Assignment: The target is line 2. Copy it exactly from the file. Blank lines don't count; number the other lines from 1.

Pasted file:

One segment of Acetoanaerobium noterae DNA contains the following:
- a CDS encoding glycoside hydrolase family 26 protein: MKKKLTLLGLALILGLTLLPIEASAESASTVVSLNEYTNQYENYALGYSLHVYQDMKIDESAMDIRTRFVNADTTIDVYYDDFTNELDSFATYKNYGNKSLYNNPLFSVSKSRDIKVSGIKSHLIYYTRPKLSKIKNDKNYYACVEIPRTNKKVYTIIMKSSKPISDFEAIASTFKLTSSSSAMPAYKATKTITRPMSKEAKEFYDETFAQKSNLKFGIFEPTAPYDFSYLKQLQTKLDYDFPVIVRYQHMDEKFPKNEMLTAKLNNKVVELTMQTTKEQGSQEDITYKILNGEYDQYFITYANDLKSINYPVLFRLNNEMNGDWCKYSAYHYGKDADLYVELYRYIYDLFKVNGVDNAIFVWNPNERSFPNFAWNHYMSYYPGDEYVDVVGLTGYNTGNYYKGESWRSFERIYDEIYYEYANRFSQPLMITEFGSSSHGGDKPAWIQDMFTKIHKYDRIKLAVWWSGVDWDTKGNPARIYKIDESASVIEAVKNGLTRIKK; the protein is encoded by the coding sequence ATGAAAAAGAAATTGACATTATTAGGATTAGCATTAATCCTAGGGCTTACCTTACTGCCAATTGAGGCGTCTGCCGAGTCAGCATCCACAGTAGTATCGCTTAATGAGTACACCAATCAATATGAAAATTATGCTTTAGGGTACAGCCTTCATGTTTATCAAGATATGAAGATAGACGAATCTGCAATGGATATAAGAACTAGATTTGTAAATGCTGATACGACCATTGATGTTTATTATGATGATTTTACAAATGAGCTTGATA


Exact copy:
- a CDS encoding glycoside hydrolase family 26 protein: MKKKLTLLGLALILGLTLLPIEASAESASTVVSLNEYTNQYENYALGYSLHVYQDMKIDESAMDIRTRFVNADTTIDVYYDDFTNELDSFATYKNYGNKSLYNNPLFSVSKSRDIKVSGIKSHLIYYTRPKLSKIKNDKNYYACVEIPRTNKKVYTIIMKSSKPISDFEAIASTFKLTSSSSAMPAYKATKTITRPMSKEAKEFYDETFAQKSNLKFGIFEPTAPYDFSYLKQLQTKLDYDFPVIVRYQHMDEKFPKNEMLTAKLNNKVVELTMQTTKEQGSQEDITYKILNGEYDQYFITYANDLKSINYPVLFRLNNEMNGDWCKYSAYHYGKDADLYVELYRYIYDLFKVNGVDNAIFVWNPNERSFPNFAWNHYMSYYPGDEYVDVVGLTGYNTGNYYKGESWRSFERIYDEIYYEYANRFSQPLMITEFGSSSHGGDKPAWIQDMFTKIHKYDRIKLAVWWSGVDWDTKGNPARIYKIDESASVIEAVKNGLTRIKK; the protein is encoded by the coding sequence ATGAAAAAGAAATTGACATTATTAGGATTAGCATTAATCCTAGGGCTTACCTTACTGCCAATTGAGGCGTCTGCCGAGTCAGCATCCACAGTAGTATCGCTTAATGAGTACACCAATCAATATGAAAATTATGCTTTAGGGTACAGCCTTCATGTTTATCAAGATATGAAGATAGACGAATCTGCAATGGATATAAGAACTAGATTTGTAAATGCTGATACGACCATTGATGTTTATTATGATGATTTTACAAATGAGCTTGATA